Heathcliff as “the few”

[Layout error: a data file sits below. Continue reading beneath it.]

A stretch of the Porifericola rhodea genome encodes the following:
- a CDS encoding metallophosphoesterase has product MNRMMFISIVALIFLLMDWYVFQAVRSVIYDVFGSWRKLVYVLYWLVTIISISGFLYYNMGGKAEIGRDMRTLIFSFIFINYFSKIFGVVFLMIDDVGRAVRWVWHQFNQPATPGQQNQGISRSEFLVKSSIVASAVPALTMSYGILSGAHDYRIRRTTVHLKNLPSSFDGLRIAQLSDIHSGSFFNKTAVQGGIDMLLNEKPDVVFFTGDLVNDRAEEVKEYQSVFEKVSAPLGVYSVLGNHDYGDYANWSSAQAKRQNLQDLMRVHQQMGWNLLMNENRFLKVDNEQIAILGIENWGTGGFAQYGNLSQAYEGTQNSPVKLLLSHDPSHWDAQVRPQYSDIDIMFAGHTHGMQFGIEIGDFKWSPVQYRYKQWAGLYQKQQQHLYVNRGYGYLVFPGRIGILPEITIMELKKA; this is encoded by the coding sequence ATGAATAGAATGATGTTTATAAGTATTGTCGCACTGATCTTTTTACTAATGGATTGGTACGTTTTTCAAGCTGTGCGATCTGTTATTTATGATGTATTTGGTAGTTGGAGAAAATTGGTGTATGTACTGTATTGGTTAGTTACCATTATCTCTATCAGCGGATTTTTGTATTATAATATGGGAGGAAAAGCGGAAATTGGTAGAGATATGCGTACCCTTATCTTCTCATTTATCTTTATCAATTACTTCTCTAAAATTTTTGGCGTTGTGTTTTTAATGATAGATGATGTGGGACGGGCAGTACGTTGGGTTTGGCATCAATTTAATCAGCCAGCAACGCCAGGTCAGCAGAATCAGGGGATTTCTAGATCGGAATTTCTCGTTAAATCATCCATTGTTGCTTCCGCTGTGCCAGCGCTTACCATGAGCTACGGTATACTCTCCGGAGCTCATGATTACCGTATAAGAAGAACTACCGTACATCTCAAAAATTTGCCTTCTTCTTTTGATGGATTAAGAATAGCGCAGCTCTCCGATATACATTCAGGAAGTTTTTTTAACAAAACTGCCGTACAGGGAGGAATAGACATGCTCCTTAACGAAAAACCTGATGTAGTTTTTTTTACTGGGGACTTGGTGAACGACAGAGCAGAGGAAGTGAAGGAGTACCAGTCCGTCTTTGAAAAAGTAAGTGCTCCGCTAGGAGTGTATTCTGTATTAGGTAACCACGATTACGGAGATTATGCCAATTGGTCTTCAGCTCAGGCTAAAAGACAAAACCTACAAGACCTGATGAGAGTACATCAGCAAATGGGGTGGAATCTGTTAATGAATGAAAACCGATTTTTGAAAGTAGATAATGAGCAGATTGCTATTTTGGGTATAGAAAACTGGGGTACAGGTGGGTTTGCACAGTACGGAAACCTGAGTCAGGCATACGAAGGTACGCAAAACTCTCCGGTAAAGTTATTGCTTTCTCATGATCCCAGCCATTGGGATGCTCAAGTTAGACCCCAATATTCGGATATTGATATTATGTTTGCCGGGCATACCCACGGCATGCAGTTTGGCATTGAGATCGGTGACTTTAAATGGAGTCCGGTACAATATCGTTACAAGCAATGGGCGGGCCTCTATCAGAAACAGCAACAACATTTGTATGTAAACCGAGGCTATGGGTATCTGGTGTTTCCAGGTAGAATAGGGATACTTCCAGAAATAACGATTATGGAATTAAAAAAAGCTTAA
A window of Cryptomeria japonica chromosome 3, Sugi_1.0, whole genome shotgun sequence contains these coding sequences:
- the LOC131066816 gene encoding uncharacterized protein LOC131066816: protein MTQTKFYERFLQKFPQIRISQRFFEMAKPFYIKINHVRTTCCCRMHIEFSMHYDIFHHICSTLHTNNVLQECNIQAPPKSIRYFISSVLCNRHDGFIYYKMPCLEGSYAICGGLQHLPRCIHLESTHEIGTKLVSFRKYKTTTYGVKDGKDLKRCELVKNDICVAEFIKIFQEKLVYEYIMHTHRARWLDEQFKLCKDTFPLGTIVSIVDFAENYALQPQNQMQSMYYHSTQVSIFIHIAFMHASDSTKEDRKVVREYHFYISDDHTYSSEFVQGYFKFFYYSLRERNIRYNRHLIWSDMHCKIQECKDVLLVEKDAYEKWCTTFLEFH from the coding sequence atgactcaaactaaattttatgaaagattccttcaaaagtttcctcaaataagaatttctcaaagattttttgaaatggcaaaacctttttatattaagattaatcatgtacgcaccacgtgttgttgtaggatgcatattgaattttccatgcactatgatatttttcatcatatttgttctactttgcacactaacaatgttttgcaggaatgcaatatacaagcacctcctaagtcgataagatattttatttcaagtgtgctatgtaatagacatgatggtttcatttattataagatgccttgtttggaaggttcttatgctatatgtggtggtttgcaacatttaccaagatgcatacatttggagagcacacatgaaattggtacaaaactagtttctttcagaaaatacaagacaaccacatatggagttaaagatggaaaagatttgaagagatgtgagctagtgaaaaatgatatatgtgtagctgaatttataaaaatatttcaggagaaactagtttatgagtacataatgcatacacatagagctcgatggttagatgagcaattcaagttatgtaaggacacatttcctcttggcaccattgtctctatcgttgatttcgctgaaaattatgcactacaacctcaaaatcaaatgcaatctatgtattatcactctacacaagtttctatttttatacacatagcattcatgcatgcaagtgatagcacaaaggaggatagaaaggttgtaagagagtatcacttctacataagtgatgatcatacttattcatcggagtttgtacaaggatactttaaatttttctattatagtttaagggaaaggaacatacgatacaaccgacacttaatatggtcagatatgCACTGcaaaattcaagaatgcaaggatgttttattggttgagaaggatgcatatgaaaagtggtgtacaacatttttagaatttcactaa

Chapters 17-25 of Wuthering Heights dive far into the concepts of class and wealth. There are several instances where a character is making decisions based on their desire for wealth and to increase their class ranking. Heathcliff, for example, wants Cathrine to marry Linton so he will get the Grange when his son dies. He doesn’t actually care about Catherine or his son, he simply wants property. He also does this when he refers to his son as “property” when Nelly and Linton show up to the heights. This obsession that Heathcliff has with class and being of a higher class standing than those around him, as well as judging others based on their class standing reminds me of the poem “The Many and the Few” that we read in class. That poem is a lash against people like Heathcliff that do not help those in lower classes, especially the working class, and are extremely materialistic. The poem even goes more into depth by saying that if those in higher classes (the few) disregard “the many”, the many will revolt. I wonder if Linton will revolt against Heathcliff?